In this two-part series, we tackle the ongoing changes both in Twitter and TikTok that present revenue opportunities for music rights owners.
TikTok has made headlines in the last two years for its abrupt growth and impact on the music industry. This article will tackle the latest news on the platform and the existing pressure to alter its way of rewarding rightsholders.
The short-form video platform solely relies on videos up to 10 minutes in length, although speculation indicates that the video duration will increase in the long run.
TikTok has reported a growth of 180% between the ages of 15 and 25 in the earliest months of 2020, according to Statista. A recent report by International Federation of the Phonographic Industry (IFPI) states that 50% of the 44,000 respondents use short-form video apps, and for those respondents, music was central to 63% of all the time they spent watching videos on short-form video apps.
In order to create audio on the platform, creators have three options: they can record their own, use other creators’ audio files, or master recordings. The latter is possible because TikTok negotiates deals with record labels, distributors, and music publishers that give its users free access to substantial catalogues of licensed music.
So far, so good. However, the way that TikTok operates when it comes to music rights and remuneration is unique. When TikTok purchases a catalogue, artists and music rights owners receive a one-off payment at the time of the acquisition. Regardless of how many times a song is used on TikTok, the songwriter, artist and/or rightsholder will only be remunerated at the time of the acquisition.
YouTube, by comparison, rewards rightsholders differently. They receive a revenue share of any ad-running or monetised content play, meaning that the more that video is played, the more the respective music rightsholders will be rewarded. In other words, the revenue that rights owners make off of each video directly correlates to how many views those videos receive.
Pressures & Disruptions
The recent Goldman Sachs The Music In Air report estimated that TikTok contributed 13% towards record labels’ emerging platform revenues in 2021. An extensive study by Music Business Worldwide showcased the staggering difference between what YouTube and TikTok were paying to music rights owners. They estimated that only 4.5% of the total 2021 TikTok turnover was paid to recorded music rightsholders. Conversely, that share represented around 9.1% of YouTube’s total advertising money generated in the calendar year of 2021.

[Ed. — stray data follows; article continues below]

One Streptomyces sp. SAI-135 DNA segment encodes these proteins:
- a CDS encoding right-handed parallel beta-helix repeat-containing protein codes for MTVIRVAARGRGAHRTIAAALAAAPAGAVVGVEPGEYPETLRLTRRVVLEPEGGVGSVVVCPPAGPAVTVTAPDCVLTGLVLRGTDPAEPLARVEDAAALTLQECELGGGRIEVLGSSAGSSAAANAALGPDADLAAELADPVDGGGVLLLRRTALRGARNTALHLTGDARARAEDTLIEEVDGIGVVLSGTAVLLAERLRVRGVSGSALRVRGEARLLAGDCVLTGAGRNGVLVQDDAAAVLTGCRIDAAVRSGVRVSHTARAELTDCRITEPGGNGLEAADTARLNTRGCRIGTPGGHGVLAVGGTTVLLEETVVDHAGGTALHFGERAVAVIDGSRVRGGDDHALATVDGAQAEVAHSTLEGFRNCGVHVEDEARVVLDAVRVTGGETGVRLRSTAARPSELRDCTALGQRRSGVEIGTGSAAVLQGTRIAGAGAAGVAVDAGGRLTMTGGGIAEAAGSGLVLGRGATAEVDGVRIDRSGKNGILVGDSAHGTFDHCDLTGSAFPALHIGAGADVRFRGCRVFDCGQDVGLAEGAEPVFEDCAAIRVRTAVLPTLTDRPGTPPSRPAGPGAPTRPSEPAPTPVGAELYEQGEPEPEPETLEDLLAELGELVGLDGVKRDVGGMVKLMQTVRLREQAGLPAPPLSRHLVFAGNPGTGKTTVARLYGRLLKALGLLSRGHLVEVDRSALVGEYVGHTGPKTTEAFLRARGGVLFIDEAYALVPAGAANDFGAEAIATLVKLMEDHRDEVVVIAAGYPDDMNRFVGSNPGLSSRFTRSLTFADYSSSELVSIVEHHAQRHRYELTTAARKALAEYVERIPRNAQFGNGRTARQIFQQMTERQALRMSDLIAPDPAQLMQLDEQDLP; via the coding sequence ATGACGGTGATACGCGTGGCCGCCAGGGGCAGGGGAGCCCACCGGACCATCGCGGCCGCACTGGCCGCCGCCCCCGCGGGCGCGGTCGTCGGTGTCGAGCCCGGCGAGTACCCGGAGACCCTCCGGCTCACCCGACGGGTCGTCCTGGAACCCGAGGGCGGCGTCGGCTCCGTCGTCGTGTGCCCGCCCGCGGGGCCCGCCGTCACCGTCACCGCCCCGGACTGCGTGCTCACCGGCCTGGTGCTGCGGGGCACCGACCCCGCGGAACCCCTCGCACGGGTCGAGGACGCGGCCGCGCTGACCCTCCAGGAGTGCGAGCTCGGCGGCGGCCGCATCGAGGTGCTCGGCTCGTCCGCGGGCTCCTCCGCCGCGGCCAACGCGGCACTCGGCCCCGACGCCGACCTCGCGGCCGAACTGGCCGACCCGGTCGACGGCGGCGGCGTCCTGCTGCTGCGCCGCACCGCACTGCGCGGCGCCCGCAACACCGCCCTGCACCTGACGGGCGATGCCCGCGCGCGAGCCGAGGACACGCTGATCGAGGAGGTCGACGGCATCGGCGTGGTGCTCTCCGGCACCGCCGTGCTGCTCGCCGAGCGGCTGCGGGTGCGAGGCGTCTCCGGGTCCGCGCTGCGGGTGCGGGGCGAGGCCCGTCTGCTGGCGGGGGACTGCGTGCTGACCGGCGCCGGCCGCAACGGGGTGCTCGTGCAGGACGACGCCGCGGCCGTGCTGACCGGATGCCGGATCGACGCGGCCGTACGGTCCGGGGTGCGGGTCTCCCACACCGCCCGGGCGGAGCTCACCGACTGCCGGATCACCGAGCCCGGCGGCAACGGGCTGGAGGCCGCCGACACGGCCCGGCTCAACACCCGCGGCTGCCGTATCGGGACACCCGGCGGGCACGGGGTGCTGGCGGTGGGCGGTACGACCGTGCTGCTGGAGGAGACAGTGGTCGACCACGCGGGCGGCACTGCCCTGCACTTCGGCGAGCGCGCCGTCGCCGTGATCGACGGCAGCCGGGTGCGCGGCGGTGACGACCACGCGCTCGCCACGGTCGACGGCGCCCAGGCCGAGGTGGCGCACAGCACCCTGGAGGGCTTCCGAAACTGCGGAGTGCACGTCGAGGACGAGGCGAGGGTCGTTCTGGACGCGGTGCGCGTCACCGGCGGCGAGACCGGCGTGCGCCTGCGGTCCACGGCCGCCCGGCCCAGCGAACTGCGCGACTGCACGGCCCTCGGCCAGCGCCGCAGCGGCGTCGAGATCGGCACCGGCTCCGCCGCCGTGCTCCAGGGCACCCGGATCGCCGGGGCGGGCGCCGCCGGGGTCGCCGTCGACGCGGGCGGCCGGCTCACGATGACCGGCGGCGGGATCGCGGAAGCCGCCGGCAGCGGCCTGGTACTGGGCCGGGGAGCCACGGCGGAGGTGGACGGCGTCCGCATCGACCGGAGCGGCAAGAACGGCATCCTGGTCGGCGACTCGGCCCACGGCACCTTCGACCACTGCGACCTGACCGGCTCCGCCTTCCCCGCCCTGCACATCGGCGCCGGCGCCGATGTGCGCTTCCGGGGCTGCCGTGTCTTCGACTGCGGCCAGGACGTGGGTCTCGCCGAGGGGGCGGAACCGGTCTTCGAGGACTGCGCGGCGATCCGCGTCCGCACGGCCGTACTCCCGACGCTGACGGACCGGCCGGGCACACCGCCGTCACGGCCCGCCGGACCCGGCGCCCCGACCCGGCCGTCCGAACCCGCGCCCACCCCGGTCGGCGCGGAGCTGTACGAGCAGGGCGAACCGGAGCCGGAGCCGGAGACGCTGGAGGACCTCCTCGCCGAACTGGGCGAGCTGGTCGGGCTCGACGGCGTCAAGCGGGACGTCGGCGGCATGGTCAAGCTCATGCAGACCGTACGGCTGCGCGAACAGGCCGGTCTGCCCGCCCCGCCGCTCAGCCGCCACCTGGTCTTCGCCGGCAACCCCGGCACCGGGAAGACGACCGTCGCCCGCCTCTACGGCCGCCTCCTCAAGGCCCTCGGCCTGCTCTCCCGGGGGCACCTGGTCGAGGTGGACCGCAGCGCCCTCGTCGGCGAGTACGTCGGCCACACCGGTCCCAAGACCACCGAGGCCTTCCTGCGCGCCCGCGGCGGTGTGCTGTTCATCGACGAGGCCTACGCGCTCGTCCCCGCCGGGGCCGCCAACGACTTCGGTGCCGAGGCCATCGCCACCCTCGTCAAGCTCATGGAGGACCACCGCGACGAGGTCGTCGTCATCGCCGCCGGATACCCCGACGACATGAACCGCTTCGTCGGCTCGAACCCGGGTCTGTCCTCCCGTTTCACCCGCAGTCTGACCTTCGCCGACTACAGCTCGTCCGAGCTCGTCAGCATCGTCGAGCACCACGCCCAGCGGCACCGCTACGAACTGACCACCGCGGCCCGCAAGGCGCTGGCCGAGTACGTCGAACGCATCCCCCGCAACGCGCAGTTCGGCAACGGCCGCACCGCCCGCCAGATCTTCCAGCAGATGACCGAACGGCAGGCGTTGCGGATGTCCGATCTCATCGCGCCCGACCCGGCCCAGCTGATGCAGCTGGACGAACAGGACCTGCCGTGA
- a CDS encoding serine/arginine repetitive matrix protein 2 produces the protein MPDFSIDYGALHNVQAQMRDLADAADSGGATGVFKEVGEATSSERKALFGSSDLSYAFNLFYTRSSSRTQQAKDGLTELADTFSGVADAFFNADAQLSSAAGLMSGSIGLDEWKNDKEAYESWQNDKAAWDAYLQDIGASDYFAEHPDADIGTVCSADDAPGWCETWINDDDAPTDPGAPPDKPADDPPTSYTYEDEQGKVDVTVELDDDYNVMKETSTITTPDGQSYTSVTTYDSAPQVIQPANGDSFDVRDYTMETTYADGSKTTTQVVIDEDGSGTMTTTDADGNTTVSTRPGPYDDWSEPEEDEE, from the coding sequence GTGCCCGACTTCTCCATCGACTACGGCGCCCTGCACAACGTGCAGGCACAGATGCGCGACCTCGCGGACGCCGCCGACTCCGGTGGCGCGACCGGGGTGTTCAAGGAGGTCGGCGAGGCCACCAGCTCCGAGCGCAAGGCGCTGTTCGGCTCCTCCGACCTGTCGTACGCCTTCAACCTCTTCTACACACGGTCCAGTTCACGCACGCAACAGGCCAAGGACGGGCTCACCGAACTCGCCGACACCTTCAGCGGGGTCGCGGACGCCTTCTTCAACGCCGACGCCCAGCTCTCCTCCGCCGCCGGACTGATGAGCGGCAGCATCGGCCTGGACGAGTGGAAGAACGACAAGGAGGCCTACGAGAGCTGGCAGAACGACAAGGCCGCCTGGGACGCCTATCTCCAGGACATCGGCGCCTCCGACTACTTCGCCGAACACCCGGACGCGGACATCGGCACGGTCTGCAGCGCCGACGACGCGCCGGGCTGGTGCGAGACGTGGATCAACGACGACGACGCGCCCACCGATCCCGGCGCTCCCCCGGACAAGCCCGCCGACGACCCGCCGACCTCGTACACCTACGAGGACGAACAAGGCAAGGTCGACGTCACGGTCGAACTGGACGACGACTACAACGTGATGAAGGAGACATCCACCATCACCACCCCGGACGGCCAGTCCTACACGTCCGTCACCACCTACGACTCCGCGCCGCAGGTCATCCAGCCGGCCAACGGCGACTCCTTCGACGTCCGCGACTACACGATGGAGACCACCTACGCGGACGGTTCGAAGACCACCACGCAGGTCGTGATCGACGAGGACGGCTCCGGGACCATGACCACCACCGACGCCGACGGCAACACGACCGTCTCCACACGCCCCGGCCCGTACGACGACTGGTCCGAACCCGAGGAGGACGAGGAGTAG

Even after considering an error margin, it is evident that YouTube rewards music rightsholders significantly more than TikTok and that this is due to TikTok refusing to adopt a similar revenue-share model.
Ole Obermann, TikTok’s global Head of Music, has defended the platform by stating that it is not a streaming platform and does not rely on a subscription model. He also emphasised the platform’s ability to popularise pieces of music, stating that TikTok is a “powerful marketing and promotional platform for artists of all genres,” and therefore, deserving of some slack when rewarding artists and rights owners.
One example highlighted in the mentioned Music Business Worldwide article is Kate Bush’s recent viral song Running Up The Hill. The song was first released in August 1985, but since it was featured in Netflix’s Stranger Things, it regained popularity. It remained for months as Spotify’s top song and has been used in at least 2.4 million TikTok videos, not to mention that it has been played over 5 billion times on that same platform.
Now guess how much Kate Bush has made directly from her work’s TikTok traction? Zero. She’s not being rewarded for any of those videos and views, even though it’s her music people are using. Her song’s popularity on TikTok will bring other beneficial – and monetisable – opportunities, like higher streaming revenues, live performance invites, media appearances, and so on. Nevertheless, it is still understandable how music rights owners are dissatisfied with TikTok’s impunities, given that, in contrast to Bush, TikTok is undoubtedly making a lot of money from all those views.
As time passes, the more the industry will undoubtedly grow frustrated with the situation. For example, Billboard pointed out that a piece of music used in more than 500,000 videos received in return less than $50,000 from TikTok.
However, according to Music Ally’s take, there’s much more on TikTok’s plate. From being accused of suppressing voter-turnout videos in the US to being implicated as a contributing factor towards a 12-year-old boy’s death, TikTok is full of problems to solve.
Let’s all hope the platform can handle its issues quickly.